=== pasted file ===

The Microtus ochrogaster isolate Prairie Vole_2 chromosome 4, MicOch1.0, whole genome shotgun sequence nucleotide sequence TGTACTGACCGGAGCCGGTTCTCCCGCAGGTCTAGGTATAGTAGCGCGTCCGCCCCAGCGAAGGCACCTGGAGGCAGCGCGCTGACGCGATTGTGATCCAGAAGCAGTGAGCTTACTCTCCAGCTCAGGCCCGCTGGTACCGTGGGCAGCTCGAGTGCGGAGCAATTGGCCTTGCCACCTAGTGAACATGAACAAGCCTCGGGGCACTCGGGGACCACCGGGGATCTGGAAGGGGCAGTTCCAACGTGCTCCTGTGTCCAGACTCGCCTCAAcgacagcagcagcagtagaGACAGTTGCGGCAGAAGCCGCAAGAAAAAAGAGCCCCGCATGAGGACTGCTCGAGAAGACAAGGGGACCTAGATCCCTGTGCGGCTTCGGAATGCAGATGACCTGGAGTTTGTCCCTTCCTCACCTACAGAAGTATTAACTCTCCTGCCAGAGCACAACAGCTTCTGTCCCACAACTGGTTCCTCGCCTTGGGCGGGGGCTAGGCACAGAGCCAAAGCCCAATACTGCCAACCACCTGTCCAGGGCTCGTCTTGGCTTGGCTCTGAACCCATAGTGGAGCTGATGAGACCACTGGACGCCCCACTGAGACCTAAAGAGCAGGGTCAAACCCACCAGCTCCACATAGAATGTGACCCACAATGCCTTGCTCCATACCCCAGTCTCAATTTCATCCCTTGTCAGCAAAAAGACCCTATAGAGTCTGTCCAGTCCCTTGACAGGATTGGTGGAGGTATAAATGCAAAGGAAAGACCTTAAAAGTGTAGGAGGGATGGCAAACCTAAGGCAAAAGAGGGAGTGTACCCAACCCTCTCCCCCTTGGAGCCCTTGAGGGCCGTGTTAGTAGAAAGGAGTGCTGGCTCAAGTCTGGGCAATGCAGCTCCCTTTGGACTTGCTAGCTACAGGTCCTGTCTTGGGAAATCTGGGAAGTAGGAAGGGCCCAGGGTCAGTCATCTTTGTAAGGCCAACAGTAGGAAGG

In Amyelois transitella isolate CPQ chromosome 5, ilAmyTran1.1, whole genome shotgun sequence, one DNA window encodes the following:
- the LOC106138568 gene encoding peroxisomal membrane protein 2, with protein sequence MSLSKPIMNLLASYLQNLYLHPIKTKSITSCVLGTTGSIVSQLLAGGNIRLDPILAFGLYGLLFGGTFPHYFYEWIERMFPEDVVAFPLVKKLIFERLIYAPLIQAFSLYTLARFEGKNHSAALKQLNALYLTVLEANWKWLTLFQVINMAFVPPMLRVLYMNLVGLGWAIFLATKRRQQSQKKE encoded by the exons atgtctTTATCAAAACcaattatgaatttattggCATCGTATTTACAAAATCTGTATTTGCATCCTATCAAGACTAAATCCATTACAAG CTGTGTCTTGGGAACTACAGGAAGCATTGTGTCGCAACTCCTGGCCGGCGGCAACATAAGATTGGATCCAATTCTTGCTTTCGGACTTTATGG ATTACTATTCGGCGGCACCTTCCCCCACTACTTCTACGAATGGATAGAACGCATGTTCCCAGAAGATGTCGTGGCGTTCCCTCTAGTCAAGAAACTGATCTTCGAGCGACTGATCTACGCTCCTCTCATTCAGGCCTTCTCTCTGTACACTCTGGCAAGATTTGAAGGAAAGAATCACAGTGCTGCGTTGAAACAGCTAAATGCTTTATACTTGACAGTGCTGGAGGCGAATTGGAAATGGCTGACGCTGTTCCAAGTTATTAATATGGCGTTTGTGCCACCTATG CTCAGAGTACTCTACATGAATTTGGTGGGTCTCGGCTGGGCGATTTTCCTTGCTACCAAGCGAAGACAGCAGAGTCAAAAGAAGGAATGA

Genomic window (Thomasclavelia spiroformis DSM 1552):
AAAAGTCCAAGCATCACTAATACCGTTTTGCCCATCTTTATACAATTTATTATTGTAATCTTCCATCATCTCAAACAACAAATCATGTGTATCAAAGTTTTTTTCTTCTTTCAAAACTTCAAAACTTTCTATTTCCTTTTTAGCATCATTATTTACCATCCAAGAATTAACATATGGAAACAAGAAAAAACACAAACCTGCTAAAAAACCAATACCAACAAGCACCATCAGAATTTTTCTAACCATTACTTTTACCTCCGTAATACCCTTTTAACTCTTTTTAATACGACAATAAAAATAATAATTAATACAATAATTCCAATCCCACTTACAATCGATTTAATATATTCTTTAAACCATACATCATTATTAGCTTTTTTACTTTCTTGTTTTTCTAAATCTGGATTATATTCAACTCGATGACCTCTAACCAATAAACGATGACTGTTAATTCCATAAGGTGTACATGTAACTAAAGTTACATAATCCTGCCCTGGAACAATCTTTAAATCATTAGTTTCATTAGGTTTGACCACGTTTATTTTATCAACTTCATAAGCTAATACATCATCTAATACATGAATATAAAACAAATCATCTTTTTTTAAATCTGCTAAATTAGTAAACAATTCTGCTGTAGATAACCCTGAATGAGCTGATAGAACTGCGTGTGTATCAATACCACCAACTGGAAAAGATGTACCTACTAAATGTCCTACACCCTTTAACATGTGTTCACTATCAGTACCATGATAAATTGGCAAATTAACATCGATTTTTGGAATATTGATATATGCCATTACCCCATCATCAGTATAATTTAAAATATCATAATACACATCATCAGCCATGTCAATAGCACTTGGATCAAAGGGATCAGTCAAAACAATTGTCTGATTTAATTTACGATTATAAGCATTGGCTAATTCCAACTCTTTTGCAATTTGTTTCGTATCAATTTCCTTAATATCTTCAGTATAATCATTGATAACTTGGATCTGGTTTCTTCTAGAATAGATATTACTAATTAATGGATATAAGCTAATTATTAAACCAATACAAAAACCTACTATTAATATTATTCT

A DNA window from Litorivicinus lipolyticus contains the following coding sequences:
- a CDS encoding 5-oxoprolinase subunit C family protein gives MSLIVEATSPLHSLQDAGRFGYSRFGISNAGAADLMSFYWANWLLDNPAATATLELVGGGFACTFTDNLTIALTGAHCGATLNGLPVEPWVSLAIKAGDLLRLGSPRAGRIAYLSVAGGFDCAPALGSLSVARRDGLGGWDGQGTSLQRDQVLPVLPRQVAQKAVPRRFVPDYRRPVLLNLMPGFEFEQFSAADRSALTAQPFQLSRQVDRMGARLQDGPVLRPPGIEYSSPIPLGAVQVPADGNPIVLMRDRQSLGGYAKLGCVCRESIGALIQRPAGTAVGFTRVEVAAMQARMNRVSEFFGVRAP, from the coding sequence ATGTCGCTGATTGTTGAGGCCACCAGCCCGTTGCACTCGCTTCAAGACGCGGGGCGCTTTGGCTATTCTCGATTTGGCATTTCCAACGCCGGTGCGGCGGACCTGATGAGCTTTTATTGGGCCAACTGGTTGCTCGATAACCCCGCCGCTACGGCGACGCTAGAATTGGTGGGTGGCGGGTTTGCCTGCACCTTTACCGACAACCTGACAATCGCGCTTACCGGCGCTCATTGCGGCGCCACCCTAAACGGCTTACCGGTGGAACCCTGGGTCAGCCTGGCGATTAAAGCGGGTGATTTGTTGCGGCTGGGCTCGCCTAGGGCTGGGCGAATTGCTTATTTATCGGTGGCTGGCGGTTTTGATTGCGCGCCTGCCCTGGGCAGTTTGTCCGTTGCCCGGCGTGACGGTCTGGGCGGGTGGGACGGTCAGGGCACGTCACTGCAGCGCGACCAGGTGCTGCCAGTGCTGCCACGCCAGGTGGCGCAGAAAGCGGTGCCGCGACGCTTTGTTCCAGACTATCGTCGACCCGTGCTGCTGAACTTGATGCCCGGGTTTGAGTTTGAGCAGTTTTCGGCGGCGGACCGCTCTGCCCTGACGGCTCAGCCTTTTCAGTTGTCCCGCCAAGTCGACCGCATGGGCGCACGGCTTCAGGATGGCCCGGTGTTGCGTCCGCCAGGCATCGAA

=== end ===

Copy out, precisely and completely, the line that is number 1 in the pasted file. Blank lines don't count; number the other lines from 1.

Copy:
The Microtus ochrogaster isolate Prairie Vole_2 chromosome 4, MicOch1.0, whole genome shotgun sequence nucleotide sequence TGTACTGACCGGAGCCGGTTCTCCCGCAGGTCTAGGTATAGTAGCGCGTCCGCCCCAGCGAAGGCACCTGGAGGCAGCGCGCTGACGCGATTGTGATCCAGAAGCAGTGAGCTTACTCTCCAGCTCAGGCCCGCTGGTACCGTGGGCAGCTCGAGTGCGGAGCAATTGGCCTTGCCACCTAGTGAACATGAACAAGCCTCGGGGCACTCGGGGACCACCGGGGATCTGGAAGGGGCAGTTCCAACGTGCTCCTGTGTCCAGACTCGCCTCAAcgacagcagcagcagtagaGACAGTTGCGGCAGAAGCCGCAAGAAAAAAGAGCCCCGCATGAGGACTGCTCGAGAAGACAAGGGGACCTAGATCCCTGTGCGGCTTCGGAATGCAGATGACCTGGAGTTTGTCCCTTCCTCACCTACAGAAGTATTAACTCTCCTGCCAGAGCACAACAGCTTCTGTCCCACAACTGGTTCCTCGCCTTGGGCGGGGGCTAGGCACAGAGCCAAAGCCCAATACTGCCAACCACCTGTCCAGGGCTCGTCTTGGCTTGGCTCTGAACCCATAGTGGAGCTGATGAGACCACTGGACGCCCCACTGAGACCTAAAGAGCAGGGTCAAACCCACCAGCTCCACATAGAATGTGACCCACAATGCCTTGCTCCATACCCCAGTCTCAATTTCATCCCTTGTCAGCAAAAAGACCCTATAGAGTCTGTCCAGTCCCTTGACAGGATTGGTGGAGGTATAAATGCAAAGGAAAGACCTTAAAAGTGTAGGAGGGATGGCAAACCTAAGGCAAAAGAGGGAGTGTACCCAACCCTCTCCCCCTTGGAGCCCTTGAGGGCCGTGTTAGTAGAAAGGAGTGCTGGCTCAAGTCTGGGCAATGCAGCTCCCTTTGGACTTGCTAGCTACAGGTCCTGTCTTGGGAAATCTGGGAAGTAGGAAGGGCCCAGGGTCAGTCATCTTTGTAAGGCCAACAGTAGGAAGG